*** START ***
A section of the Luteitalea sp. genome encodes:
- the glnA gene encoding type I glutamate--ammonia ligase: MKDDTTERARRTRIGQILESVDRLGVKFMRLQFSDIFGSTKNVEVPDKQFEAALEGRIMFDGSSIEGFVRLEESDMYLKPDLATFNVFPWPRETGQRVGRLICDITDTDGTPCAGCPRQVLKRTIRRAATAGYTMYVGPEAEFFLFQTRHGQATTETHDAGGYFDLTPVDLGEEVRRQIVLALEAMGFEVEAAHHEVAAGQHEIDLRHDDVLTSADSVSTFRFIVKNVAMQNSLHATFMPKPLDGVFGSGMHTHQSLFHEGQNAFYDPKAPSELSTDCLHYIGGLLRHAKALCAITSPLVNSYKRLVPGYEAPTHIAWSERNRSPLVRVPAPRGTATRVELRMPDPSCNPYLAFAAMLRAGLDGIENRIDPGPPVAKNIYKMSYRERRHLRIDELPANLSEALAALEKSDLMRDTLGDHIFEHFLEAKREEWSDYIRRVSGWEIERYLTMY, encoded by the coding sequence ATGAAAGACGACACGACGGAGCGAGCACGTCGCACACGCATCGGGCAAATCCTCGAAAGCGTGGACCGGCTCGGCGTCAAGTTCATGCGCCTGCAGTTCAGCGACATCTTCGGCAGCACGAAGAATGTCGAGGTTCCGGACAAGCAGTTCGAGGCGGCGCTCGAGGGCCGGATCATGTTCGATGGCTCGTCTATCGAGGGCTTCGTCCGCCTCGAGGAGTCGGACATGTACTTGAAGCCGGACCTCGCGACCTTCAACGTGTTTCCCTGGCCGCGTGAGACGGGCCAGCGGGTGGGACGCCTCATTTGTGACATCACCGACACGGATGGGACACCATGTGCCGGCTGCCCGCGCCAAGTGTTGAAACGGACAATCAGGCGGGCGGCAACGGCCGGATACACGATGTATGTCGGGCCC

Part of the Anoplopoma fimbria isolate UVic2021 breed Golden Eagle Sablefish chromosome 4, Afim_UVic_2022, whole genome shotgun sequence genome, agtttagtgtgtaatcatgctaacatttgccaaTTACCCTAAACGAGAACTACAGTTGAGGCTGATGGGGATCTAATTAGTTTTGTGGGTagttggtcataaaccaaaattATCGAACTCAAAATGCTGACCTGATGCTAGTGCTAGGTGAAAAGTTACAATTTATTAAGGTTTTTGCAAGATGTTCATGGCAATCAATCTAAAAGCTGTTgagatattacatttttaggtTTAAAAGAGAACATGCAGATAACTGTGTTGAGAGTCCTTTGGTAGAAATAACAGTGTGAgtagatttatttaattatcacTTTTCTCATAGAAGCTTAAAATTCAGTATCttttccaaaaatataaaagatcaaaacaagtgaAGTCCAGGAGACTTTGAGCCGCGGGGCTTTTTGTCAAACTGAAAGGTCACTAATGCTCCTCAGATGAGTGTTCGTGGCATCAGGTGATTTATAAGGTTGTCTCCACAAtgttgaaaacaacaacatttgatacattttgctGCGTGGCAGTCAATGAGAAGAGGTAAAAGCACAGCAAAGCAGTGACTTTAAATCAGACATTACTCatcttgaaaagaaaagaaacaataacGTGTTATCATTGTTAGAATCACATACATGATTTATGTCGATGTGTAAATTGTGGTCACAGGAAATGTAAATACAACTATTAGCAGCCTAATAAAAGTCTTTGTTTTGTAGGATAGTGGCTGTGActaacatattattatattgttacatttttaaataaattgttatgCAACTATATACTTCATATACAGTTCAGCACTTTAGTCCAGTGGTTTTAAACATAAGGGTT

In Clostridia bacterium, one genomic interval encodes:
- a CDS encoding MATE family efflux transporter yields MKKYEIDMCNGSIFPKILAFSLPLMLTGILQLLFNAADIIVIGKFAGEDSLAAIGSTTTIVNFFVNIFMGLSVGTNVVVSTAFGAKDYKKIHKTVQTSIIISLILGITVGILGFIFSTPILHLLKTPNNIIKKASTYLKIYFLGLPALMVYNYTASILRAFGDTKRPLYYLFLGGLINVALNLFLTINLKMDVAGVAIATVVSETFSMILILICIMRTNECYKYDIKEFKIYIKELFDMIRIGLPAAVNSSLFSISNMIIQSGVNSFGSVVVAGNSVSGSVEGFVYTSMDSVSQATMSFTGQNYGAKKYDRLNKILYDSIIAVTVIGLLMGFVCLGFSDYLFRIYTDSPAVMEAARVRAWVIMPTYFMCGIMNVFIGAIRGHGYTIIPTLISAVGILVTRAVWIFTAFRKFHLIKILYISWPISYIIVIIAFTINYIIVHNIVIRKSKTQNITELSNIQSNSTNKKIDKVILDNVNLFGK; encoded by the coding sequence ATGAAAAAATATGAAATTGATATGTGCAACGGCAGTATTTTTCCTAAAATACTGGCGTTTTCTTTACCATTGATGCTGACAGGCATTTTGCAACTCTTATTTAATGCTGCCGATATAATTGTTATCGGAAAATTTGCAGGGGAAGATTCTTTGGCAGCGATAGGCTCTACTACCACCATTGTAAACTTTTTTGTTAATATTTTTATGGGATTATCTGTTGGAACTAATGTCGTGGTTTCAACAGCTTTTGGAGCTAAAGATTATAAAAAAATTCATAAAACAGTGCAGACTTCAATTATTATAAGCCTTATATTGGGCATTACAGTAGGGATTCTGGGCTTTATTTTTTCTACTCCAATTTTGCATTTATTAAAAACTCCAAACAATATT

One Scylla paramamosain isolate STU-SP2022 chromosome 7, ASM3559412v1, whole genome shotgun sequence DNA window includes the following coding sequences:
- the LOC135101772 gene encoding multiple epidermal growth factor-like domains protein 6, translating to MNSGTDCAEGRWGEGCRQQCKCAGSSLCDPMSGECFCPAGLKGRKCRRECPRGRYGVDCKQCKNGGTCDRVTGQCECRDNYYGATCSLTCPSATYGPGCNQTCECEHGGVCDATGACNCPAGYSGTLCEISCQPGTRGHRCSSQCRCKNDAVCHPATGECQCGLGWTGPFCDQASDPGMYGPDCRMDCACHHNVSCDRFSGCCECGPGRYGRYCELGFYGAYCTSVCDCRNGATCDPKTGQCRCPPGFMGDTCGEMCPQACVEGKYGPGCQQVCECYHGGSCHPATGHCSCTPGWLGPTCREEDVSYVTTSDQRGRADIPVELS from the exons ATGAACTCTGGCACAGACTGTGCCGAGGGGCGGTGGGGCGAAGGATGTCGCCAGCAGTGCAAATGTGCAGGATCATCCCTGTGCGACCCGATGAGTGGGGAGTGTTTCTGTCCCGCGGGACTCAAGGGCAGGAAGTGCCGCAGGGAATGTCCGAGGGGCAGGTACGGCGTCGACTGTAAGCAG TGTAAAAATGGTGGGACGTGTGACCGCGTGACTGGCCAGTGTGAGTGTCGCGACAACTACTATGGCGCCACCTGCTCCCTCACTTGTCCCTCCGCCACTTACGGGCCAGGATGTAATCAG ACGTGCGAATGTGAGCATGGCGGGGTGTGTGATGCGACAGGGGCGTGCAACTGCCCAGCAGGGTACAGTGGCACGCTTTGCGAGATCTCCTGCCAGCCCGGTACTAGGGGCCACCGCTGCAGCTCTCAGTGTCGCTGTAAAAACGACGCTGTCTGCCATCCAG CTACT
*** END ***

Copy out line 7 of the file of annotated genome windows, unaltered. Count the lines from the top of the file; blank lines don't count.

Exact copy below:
- the LOC135101772 gene encoding multiple epidermal growth factor-like domains protein 6, translating to MNSGTDCAEGRWGEGCRQQCKCAGSSLCDPMSGECFCPAGLKGRKCRRECPRGRYGVDCKQCKNGGTCDRVTGQCECRDNYYGATCSLTCPSATYGPGCNQTCECEHGGVCDATGACNCPAGYSGTLCEISCQPGTRGHRCSSQCRCKNDAVCHPATGECQCGLGWTGPFCDQASDPGMYGPDCRMDCACHHNVSCDRFSGCCECGPGRYGRYCELGFYGAYCTSVCDCRNGATCDPKTGQCRCPPGFMGDTCGEMCPQACVEGKYGPGCQQVCECYHGGSCHPATGHCSCTPGWLGPTCREEDVSYVTTSDQRGRADIPVELS from the exons ATGAACTCTGGCACAGACTGTGCCGAGGGGCGGTGGGGCGAAGGATGTCGCCAGCAGTGCAAATGTGCAGGATCATCCCTGTGCGACCCGATGAGTGGGGAGTGTTTCTGTCCCGCGGGACTCAAGGGCAGGAAGTGCCGCAGGGAATGTCCGAGGGGCAGGTACGGCGTCGACTGTAAGCAG TGTAAAAATGGTGGGACGTGTGACCGCGTGACTGGCCAGTGTGAGTGTCGCGACAACTACTATGGCGCCACCTGCTCCCTCACTTGTCCCTCCGCCACTTACGGGCCAGGATGTAATCAG ACGTGCGAATGTGAGCATGGCGGGGTGTGTGATGCGACAGGGGCGTGCAACTGCCCAGCAGGGTACAGTGGCACGCTTTGCGAGATCTCCTGCCAGCCCGGTACTAGGGGCCACCGCTGCAGCTCTCAGTGTCGCTGTAAAAACGACGCTGTCTGCCATCCAG CTACT